In the adult world — where there are so many more options, where it’s forgivable not to be just like everybody else, and where now there’s a whole Internet! — I’ve seldom been bothered by that terrible sense of being something irreconcilably foreign to the “normal” world. Adults can find their own “normal.” Or live outside of “normal.”
Once in a while alien horror strikes out of the blue, though.
Local cranberry growers who lost their contract with Ocean Spray landed 20 pounds of their harvest on furrydoc the other day. What do you do with 20 pounds of cranberries? Furrydoc shared the bounty and instructions for drying.
I took a couple of pounds and they’re in the drier now, some unsweetened and some drizzled with honey.
I’m not so big on cranberries, but I do like the dried ones in salads and trail mixes. Good to have a few locally grown superfoods among the preps, too.
Knitting today. Not only for the soul but this time, the body, too. Ready to start cabling.
Just as soon as I find those wandering third needles.
I was surprised and gratified the other day to realize quite a few guys hereabouts had knitted or crocheted. I am at this moment wearing fingerless gloves (aka arm warmers or better yet gauntlets) I made with wool gifted to me by one of those knitting guys.
(Pattern for that particular glove here. Many others here.)
Finally, some things not so mundane
Saturday, December 13. Washington gun owners rally: We Will Not Comply with I-594. Over 6,000 already signed up.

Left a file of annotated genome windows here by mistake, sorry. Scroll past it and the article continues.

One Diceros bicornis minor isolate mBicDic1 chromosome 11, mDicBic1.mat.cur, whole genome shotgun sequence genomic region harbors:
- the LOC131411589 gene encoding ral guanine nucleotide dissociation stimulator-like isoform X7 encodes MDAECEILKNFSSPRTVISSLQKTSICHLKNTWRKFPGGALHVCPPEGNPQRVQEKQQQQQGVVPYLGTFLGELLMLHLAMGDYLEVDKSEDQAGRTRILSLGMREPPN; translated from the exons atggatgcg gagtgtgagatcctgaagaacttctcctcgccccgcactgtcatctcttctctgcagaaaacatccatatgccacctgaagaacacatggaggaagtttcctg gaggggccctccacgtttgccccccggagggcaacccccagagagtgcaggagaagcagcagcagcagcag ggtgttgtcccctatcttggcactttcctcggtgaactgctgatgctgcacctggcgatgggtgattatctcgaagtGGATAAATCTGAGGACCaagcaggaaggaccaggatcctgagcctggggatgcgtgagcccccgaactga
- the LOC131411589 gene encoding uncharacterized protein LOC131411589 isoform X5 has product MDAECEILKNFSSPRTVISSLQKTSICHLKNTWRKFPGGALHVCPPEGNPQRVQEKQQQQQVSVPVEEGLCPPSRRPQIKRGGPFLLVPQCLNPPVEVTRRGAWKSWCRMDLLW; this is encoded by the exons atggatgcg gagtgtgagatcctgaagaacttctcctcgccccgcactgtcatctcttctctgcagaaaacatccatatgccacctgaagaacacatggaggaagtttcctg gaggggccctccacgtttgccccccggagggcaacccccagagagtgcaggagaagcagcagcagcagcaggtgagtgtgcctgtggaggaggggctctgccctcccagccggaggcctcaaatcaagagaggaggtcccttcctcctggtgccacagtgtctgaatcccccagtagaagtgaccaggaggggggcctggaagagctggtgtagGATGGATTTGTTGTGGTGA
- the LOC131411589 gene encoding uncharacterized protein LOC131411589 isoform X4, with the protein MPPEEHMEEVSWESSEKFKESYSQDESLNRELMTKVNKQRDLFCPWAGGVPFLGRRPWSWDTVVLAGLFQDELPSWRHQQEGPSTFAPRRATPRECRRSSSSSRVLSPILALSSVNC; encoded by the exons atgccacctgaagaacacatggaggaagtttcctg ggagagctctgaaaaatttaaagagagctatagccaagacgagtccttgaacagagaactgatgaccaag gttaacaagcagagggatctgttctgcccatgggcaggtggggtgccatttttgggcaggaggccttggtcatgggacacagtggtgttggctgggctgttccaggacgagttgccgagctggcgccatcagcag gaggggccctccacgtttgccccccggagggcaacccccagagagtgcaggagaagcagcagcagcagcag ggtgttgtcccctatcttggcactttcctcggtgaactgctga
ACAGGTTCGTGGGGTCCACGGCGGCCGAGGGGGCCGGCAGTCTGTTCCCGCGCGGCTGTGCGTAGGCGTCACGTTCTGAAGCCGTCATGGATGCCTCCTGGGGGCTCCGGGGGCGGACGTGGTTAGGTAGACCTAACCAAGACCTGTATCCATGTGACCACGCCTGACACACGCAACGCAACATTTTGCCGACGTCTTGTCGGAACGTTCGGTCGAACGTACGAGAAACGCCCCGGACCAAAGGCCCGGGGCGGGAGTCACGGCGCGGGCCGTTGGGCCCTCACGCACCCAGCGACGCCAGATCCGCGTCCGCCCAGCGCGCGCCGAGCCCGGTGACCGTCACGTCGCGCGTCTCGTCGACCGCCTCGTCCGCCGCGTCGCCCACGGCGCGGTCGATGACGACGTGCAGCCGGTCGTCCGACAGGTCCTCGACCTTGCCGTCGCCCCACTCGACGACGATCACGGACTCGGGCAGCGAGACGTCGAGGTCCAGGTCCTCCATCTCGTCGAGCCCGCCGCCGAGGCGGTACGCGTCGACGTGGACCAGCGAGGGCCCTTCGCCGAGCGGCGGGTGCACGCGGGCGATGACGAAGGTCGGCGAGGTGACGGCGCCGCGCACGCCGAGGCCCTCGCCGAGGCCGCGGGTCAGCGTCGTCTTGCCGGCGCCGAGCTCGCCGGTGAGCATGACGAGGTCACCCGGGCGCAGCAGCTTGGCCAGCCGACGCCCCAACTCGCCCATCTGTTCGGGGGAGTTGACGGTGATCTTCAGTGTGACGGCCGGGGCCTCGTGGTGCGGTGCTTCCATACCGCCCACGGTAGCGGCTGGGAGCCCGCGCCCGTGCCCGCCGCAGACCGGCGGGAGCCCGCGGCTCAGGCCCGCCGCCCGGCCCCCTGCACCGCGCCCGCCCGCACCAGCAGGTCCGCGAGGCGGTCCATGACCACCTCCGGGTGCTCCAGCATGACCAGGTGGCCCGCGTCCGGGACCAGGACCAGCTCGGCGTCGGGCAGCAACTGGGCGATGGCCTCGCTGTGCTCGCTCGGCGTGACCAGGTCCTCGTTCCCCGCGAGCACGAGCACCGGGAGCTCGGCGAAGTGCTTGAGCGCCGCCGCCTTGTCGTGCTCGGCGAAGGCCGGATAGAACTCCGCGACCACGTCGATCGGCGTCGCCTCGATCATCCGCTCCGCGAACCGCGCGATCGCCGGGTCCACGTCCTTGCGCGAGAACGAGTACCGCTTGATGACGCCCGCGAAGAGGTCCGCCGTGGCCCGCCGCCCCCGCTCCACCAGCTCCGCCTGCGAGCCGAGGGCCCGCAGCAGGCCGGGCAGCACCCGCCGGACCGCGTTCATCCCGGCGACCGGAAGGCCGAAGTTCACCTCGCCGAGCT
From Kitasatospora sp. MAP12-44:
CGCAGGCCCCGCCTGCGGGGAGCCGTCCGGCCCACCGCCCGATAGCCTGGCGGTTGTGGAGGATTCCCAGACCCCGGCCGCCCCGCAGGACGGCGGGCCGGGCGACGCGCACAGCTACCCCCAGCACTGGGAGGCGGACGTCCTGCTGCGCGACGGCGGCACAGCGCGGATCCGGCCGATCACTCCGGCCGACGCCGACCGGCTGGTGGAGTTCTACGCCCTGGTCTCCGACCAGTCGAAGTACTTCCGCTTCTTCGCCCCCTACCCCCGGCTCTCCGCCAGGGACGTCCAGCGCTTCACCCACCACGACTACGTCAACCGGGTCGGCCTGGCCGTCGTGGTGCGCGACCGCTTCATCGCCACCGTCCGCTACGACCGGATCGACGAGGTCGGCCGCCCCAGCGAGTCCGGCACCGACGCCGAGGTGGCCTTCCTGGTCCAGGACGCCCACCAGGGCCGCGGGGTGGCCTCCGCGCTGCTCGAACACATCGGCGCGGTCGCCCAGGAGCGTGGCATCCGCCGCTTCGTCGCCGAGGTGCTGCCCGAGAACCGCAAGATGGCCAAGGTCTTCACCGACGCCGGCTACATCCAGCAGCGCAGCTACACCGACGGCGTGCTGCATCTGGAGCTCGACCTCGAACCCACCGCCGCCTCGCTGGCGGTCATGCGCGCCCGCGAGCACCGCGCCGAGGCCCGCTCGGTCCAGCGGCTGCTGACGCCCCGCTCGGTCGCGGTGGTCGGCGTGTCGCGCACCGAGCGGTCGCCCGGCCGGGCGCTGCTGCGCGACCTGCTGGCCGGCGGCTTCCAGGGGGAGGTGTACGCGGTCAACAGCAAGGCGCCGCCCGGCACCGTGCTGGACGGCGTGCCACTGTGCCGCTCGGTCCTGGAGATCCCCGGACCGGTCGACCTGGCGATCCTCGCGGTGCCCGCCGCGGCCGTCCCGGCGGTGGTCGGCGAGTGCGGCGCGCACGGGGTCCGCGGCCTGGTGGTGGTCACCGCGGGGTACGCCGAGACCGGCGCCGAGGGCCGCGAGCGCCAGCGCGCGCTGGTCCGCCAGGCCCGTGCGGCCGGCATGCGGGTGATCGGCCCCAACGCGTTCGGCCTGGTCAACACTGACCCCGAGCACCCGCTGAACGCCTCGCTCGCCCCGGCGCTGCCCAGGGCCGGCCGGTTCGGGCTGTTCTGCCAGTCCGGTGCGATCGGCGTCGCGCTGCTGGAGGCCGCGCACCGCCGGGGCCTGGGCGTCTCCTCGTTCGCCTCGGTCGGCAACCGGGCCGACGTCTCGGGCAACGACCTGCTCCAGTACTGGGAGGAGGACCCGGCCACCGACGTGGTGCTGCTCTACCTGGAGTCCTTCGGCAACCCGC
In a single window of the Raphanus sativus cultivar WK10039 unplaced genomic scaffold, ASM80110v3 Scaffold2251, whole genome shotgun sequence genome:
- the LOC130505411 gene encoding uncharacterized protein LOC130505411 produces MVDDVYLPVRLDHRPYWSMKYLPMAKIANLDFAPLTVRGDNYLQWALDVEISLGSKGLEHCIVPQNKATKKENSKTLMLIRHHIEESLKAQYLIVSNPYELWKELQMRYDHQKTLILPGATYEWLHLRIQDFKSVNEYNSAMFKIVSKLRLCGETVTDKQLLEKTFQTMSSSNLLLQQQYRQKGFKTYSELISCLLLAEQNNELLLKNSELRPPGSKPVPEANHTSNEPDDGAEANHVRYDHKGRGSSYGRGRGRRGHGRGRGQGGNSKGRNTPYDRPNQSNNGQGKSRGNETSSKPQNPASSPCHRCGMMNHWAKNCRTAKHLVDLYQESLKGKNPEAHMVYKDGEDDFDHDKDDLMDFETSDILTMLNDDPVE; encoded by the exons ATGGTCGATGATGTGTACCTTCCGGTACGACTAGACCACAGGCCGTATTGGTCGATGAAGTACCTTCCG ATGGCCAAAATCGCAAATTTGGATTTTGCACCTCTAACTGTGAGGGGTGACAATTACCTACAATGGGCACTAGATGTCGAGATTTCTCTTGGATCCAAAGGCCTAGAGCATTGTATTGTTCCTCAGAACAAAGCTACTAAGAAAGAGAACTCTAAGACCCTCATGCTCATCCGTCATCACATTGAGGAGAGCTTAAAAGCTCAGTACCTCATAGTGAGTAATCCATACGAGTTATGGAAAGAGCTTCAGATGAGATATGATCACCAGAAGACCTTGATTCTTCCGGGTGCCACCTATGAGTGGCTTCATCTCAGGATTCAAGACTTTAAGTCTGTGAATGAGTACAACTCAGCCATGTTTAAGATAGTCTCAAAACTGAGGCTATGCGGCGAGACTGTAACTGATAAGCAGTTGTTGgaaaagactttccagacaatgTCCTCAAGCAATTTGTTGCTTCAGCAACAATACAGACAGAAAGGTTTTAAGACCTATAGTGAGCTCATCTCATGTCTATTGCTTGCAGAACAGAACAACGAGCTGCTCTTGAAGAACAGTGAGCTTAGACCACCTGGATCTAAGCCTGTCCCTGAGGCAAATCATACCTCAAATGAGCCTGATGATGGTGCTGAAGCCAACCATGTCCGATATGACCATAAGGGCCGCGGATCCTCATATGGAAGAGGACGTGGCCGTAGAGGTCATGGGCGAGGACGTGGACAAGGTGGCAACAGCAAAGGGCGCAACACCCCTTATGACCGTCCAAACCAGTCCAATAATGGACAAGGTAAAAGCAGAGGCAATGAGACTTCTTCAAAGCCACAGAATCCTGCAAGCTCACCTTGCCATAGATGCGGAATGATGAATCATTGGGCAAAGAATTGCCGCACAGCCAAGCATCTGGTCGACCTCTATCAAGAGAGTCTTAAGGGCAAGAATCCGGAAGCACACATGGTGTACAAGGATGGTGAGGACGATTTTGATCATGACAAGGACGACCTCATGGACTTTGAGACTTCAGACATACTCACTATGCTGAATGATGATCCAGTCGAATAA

Don’t be put off by the word “knitting.” Even if you’re not crafty (and I’m not!), even if you’re a guy who’d rather build a brick wall or try for a perfect grouping with your best rifle than (heaven forbid) knit. This is about that process common to so many things.
You know how you sometimes open a book at random looking for guidance? For some it’s the bible. For somebody else, one of those Chicken Soup things. Could be Ayn Rand or Herman Hesse. But you hope if you just open and read there’ll be a message there, just waiting for you?
I have to laugh. I just picked up Stephen Covey’s 7 Habits of Highly Effective People, not because I had real interest but because it’s one of those must-read books and this is a good time. I opened near the end to a chapter about self care and the art of just being still and listening.
Then I took my old copy of Mihaly Csikszentmihalyi’s Flow: The Psychology of Optimal Experience off the shelf and arbitrarily opened to a page that heralded the value of 16-hour workdays, but with the work so integrated with free time that you can barely distinguish one from the other.
Yup. And of the contradictory two, I must admit the latter appeals to me more than the former. Not, mind you, because I’m some virtuous workaholic. Far from it. I favor the latter because the former is harder.
So … how are y’all enjoying the deep freeze? Seems as if it’s settling in to stay, doesn’t it?
We’re just on the edge of it here in the North(currently not so)Wet — cozy compared with some of you. But it’s clear and cold and fiercely windy and I’m ready to stay indoors surrounded by space heaters.
Wonder if I could teach the dogs to use the toilet? Or just encourage them to go walk in the woods by themselves?
Though I’m still having not much darned luck with “listening to silence” (e.g. sitting meditation), this week has felt both blessedly serene and productive.
I’m working on something. Too early to talk about it; probably even mentioning it right now is hazardous to the creative process. Very likely it’ll come to nothing.
But if my brain must always be busy-busy-busy it’s a pleasure to have it busy on something potentially useful.
I don’t have tons of new or deep stuff to say right now. So here’s a nice time waster. Can you find the snipers (or hunters, if you prefer) in these pix?
And here’s a first. It’s so cold this morning that when all three critters in the household had a chance to get up on a cot in front of a nice, warm heat source, they jumped at the chance.